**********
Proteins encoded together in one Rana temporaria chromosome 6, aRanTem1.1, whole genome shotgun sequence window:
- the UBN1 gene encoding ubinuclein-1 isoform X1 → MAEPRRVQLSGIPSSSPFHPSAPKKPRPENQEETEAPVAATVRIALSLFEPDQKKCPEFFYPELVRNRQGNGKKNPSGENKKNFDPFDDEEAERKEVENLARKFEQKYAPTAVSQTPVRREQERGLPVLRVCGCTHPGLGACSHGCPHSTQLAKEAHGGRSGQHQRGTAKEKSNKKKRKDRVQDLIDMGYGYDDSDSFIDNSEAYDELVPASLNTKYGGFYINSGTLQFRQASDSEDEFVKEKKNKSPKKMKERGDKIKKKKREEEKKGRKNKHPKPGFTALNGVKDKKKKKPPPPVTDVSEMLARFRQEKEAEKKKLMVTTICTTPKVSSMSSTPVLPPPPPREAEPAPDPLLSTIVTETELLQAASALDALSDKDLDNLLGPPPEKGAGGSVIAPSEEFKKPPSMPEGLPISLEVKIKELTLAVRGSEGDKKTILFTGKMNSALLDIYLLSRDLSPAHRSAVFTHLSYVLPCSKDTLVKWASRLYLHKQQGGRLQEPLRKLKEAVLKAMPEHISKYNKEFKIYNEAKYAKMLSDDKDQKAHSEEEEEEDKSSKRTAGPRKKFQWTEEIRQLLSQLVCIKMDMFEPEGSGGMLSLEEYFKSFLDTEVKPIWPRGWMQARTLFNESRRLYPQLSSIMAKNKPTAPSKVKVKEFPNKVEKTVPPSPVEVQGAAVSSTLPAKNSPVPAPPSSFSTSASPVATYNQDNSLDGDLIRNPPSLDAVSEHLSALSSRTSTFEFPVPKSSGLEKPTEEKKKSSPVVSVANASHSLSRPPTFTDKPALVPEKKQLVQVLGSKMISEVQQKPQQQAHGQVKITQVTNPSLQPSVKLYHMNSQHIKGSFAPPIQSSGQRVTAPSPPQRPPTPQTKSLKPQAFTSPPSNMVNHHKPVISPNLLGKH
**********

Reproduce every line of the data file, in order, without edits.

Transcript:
Proteins encoded together in one Rana temporaria chromosome 6, aRanTem1.1, whole genome shotgun sequence window:
- the UBN1 gene encoding ubinuclein-1 isoform X1 → MAEPRRVQLSGIPSSSPFHPSAPKKPRPENQEETEAPVAATVRIALSLFEPDQKKCPEFFYPELVRNRQGNGKKNPSGENKKNFDPFDDEEAERKEVENLARKFEQKYAPTAVSQTPVRREQERGLPVLRVCGCTHPGLGACSHGCPHSTQLAKEAHGGRSGQHQRGTAKEKSNKKKRKDRVQDLIDMGYGYDDSDSFIDNSEAYDELVPASLNTKYGGFYINSGTLQFRQASDSEDEFVKEKKNKSPKKMKERGDKIKKKKREEEKKGRKNKHPKPGFTALNGVKDKKKKKPPPPVTDVSEMLARFRQEKEAEKKKLMVTTICTTPKVSSMSSTPVLPPPPPREAEPAPDPLLSTIVTETELLQAASALDALSDKDLDNLLGPPPEKGAGGSVIAPSEEFKKPPSMPEGLPISLEVKIKELTLAVRGSEGDKKTILFTGKMNSALLDIYLLSRDLSPAHRSAVFTHLSYVLPCSKDTLVKWASRLYLHKQQGGRLQEPLRKLKEAVLKAMPEHISKYNKEFKIYNEAKYAKMLSDDKDQKAHSEEEEEEDKSSKRTAGPRKKFQWTEEIRQLLSQLVCIKMDMFEPEGSGGMLSLEEYFKSFLDTEVKPIWPRGWMQARTLFNESRRLYPQLSSIMAKNKPTAPSKVKVKEFPNKVEKTVPPSPVEVQGAAVSSTLPAKNSPVPAPPSSFSTSASPVATYNQDNSLDGDLIRNPPSLDAVSEHLSALSSRTSTFEFPVPKSSGLEKPTEEKKKSSPVVSVANASHSLSRPPTFTDKPALVPEKKQLVQVLGSKMISEVQQKPQQQAHGQVKITQVTNPSLQPSVKLYHMNSQHIKGSFAPPIQSSGQRVTAPSPPQRPPTPQTKSLKPQAFTSPPSNMVNHHKPVISPNLLGKH